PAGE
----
PhD in Pharmacology
Eric Witherspoon is a student in the PhD in Pharmacology. He is originally from St. Louis, Missouri. Interesting fact, Eric is addicted to peanut M&M’s and chocolate ice cream.
What made you choose Georgetown University for your PhD?
I chose Georgetown University to pursue my PhD because I knew that this was the only institution that would provide me with the environment to become the best scientist I can be. The faculty and students within the Pharmacology department have a camaraderie that makes doing research special, which you don’t often see in other institutions.
What research topic are you interested in studying?
I am particularly interested in learning more about the mechanisms associated with epilepsy and the different epileptic drugs that are currently used to treat the disease.
Whose lab are you in now and what is the research focus?
I am in the middle of lab rotations, so I will not be fully established in a lab until after my first year. However, I am currently working on a summer rotational project in Gerard Ahern’s lab that focuses on the expression and function of a splice variant of the ion channel ,TRPV1, in the Grueneberg Ganglion nerves. The goal of the project is to understand how the expression and activation of TRPV1 within the Grueneberg Ganglion regulates the circuitry by which neonates and adult mice detect fear.
What do you hope to do with your degree?
After obtaining my PhD I plan to start a career in science policy or get a job as a faculty member at a major research university.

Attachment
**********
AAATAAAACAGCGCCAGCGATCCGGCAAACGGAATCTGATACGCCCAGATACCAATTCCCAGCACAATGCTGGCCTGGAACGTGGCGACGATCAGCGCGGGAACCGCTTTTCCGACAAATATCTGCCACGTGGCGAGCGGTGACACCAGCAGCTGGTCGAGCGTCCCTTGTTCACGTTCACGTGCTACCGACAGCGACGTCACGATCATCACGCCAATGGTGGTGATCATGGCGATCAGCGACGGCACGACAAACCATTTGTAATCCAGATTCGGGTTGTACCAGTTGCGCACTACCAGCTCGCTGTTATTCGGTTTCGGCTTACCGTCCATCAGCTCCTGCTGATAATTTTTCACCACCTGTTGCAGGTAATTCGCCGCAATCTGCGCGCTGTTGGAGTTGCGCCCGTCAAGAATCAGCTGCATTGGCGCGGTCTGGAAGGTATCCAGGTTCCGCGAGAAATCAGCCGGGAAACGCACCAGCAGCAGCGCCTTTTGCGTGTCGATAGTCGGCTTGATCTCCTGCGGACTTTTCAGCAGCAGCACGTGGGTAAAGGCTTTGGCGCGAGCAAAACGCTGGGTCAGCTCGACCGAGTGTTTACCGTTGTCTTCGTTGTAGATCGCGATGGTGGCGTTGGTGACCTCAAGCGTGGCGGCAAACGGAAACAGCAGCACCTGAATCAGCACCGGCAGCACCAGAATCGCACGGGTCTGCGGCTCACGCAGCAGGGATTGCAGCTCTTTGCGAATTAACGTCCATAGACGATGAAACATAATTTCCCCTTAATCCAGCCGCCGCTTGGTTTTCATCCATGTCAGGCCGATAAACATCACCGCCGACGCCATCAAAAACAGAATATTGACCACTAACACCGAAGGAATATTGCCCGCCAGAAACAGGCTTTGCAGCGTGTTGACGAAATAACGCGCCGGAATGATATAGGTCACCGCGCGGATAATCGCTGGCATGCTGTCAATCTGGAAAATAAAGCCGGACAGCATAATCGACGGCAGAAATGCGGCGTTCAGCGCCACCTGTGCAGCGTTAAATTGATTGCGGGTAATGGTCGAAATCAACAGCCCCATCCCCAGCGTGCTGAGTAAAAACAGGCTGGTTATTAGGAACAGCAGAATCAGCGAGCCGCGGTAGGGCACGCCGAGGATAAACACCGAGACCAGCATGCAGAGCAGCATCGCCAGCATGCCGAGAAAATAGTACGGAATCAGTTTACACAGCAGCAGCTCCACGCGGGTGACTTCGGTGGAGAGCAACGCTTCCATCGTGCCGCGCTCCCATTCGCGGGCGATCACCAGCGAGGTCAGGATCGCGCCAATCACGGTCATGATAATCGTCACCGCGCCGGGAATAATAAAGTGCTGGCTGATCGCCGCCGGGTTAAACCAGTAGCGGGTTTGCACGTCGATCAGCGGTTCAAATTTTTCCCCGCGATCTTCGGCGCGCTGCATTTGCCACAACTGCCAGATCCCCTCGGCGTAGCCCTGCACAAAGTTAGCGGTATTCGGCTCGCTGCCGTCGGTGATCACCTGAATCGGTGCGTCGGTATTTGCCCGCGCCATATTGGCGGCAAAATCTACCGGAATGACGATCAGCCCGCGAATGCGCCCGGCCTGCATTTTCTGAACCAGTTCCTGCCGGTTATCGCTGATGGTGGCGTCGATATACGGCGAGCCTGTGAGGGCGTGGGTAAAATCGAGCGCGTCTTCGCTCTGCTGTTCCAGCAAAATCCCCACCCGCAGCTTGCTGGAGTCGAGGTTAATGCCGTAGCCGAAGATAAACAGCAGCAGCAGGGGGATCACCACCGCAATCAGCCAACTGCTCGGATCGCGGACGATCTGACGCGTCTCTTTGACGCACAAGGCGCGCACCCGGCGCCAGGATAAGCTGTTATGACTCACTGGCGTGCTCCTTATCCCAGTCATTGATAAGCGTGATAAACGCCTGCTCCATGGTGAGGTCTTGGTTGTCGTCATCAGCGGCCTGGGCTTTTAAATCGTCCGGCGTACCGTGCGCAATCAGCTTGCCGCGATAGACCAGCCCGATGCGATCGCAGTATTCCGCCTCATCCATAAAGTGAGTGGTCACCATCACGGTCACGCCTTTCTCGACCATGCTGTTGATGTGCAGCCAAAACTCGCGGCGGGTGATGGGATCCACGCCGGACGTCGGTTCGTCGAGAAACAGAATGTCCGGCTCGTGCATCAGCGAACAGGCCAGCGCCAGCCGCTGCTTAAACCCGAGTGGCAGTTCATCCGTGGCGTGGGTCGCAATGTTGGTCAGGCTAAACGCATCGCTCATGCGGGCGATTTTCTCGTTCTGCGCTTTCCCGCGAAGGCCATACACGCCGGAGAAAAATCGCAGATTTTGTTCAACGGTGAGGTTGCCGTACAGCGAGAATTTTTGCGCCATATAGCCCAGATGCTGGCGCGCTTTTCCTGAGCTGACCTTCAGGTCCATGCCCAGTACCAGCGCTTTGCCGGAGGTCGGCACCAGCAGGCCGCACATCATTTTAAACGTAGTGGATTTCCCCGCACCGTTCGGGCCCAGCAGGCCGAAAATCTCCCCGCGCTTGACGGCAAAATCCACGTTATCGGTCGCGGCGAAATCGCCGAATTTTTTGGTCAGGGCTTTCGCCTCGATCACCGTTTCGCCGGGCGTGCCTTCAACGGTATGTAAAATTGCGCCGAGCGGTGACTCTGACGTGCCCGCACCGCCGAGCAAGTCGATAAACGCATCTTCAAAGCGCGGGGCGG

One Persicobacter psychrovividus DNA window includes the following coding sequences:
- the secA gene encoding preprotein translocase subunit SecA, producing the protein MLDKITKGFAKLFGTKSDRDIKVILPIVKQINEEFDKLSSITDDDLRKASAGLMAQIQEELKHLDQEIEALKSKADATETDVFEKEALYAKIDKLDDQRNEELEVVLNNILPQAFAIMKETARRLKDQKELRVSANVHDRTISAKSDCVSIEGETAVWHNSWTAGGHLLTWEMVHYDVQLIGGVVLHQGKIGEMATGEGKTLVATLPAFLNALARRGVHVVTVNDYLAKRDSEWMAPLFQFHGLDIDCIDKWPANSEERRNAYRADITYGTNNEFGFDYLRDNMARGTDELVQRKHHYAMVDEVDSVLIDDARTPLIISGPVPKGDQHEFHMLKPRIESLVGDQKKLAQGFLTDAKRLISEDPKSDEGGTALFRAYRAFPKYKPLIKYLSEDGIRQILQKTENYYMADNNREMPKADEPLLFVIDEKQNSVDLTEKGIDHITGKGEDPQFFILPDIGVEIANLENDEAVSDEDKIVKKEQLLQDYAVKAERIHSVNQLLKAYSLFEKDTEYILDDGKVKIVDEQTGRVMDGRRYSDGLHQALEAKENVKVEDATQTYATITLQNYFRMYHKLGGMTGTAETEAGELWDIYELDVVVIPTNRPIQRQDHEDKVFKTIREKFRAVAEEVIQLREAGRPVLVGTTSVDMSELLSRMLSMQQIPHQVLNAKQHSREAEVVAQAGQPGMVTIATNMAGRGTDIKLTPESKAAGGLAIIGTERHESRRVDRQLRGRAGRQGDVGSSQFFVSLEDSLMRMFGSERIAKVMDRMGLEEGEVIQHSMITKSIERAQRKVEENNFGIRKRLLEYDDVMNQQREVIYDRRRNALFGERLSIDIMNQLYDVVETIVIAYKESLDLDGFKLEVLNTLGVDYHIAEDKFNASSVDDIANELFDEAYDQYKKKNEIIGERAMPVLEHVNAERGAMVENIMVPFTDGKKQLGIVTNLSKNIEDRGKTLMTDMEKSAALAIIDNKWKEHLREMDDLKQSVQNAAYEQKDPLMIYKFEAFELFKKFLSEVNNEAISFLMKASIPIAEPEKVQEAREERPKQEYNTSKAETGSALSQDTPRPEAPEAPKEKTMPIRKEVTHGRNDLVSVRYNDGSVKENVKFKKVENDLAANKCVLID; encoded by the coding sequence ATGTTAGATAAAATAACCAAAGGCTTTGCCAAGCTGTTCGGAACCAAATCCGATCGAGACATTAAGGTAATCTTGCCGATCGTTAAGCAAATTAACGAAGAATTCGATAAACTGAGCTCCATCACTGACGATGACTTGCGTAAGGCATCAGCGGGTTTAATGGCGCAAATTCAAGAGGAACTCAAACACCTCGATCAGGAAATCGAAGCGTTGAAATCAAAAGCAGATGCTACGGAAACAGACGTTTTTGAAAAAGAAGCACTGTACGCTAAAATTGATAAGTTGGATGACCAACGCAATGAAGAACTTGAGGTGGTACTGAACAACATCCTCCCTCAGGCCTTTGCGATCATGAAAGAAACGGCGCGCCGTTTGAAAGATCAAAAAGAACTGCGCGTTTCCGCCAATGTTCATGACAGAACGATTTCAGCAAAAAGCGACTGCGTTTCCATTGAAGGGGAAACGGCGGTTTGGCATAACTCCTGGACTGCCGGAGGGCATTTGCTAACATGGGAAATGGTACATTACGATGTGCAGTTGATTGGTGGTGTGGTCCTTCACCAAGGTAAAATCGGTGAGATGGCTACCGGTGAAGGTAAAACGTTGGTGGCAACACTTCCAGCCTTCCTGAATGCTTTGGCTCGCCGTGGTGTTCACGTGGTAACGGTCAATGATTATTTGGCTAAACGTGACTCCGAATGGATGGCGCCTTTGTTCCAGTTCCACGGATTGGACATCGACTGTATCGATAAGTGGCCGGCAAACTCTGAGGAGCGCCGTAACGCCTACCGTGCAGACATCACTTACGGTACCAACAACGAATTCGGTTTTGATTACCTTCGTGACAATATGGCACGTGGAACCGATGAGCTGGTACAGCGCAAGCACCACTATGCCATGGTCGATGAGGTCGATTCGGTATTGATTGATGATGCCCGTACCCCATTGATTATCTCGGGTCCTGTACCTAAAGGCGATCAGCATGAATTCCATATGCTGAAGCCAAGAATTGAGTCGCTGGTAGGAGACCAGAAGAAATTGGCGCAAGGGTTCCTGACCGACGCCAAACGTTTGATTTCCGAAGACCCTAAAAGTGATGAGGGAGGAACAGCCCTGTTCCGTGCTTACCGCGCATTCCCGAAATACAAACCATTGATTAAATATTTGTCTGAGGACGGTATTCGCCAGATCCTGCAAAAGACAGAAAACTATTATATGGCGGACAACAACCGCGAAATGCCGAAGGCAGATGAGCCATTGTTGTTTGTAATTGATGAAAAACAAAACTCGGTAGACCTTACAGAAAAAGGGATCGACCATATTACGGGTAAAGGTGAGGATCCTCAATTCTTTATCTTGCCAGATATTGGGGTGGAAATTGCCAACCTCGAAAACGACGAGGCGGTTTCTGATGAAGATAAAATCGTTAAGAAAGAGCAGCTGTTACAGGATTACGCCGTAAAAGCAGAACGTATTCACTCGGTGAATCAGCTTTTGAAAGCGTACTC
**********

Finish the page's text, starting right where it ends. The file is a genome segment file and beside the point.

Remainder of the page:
What sparked your interest in the biomedical field?
Initially, I wanted to be a physician, but after a research experience during my freshman year of undergraduate studies, I knew that research was something I wanted to continue doing. I’ve always been an inquisitive person and being in the biomedical field has allowed me to incorporate my natural curiosity about life and my love for science into one.
What skill would you like to master?
I want to master my scientific writing skills. As much as I hate writing, I’m aware that the way that scientists communicate, convey results, and obtain funding is through writing. Being able to master this skill will allow me to become a better scientist.
If you didn’t sleep, how would you spend the extra time?
If I didn’t have to sleep, I would spend the extra time practicing and enhancing my skills as a musician. I’ve always had a love for music, but I’ve put it off for the last couple of years. Hopefully, I can find time to get back to it soon.
- Ph.D. in Pharmacology